I don't think I can embed audio files, so here is the wave or the ogg.
Both in the specgram and in the audio file, I've filtered out everything above about 1kHz. I've also replicated the first half, but sped up by 2. This makes it easier to perceive the whale calls.
It'd be interesting to know why the frequency drops off like it does. The cars are not actually slowing down as they pass me by. Also, when you're on the train platform and you hear the "Eeeeeaaooo" (supposed to sound like a cat's meow without the 'm'), that's not purely because of the Doppler effect, because since the train is moving at a constant speed, the amount of Doppler shift would be constant.
|Made in Inkscape|
(I wish Blogger'd let me upload an svg.) So the speed actually observed as the car moves in and out of the antenna's range varies. For example, have the observation take place at the origin. As the car moves left, the observed speed decreases since less of the car's velocity lies in the direction of the measurement (the dotted line from the origin to the car). The moment the car passes the origin, this line is perpendicular and at this point the car appears instantaneously still. Let h=1. The ratio of the car's velocity that is in the direction of the dotted line is equal to the cosine of the angle a. sohcahtoa so cos(a) = x/sqrt(1+x^2)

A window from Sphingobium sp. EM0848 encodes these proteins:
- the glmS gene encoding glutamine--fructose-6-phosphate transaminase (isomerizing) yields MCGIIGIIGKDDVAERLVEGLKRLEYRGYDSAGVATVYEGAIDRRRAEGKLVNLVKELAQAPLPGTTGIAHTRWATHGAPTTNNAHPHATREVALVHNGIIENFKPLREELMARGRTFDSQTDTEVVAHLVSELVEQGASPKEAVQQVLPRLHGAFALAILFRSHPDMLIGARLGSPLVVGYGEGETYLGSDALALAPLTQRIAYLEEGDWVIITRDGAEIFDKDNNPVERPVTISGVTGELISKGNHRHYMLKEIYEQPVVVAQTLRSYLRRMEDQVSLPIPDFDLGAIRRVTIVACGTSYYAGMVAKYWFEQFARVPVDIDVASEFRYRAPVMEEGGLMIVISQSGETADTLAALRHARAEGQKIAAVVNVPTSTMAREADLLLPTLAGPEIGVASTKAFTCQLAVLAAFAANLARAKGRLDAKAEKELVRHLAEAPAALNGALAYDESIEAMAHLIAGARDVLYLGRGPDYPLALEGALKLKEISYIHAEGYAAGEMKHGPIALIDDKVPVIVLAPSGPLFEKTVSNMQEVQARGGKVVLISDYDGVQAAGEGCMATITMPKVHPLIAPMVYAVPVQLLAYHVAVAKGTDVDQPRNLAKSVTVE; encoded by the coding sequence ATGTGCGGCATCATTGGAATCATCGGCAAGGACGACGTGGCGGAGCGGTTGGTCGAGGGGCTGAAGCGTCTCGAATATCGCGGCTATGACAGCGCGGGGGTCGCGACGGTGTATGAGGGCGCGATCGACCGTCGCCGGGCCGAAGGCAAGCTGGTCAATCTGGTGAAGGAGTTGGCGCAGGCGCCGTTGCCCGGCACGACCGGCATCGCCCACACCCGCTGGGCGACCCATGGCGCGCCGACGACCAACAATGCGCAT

|WolframAlpha : y=x/sqrt(1+x^2)|
Which looks (the positive part) similar to the way the frequency rolls off in our measurements (barring a reflection since time on the spectrogram is increasing right to left):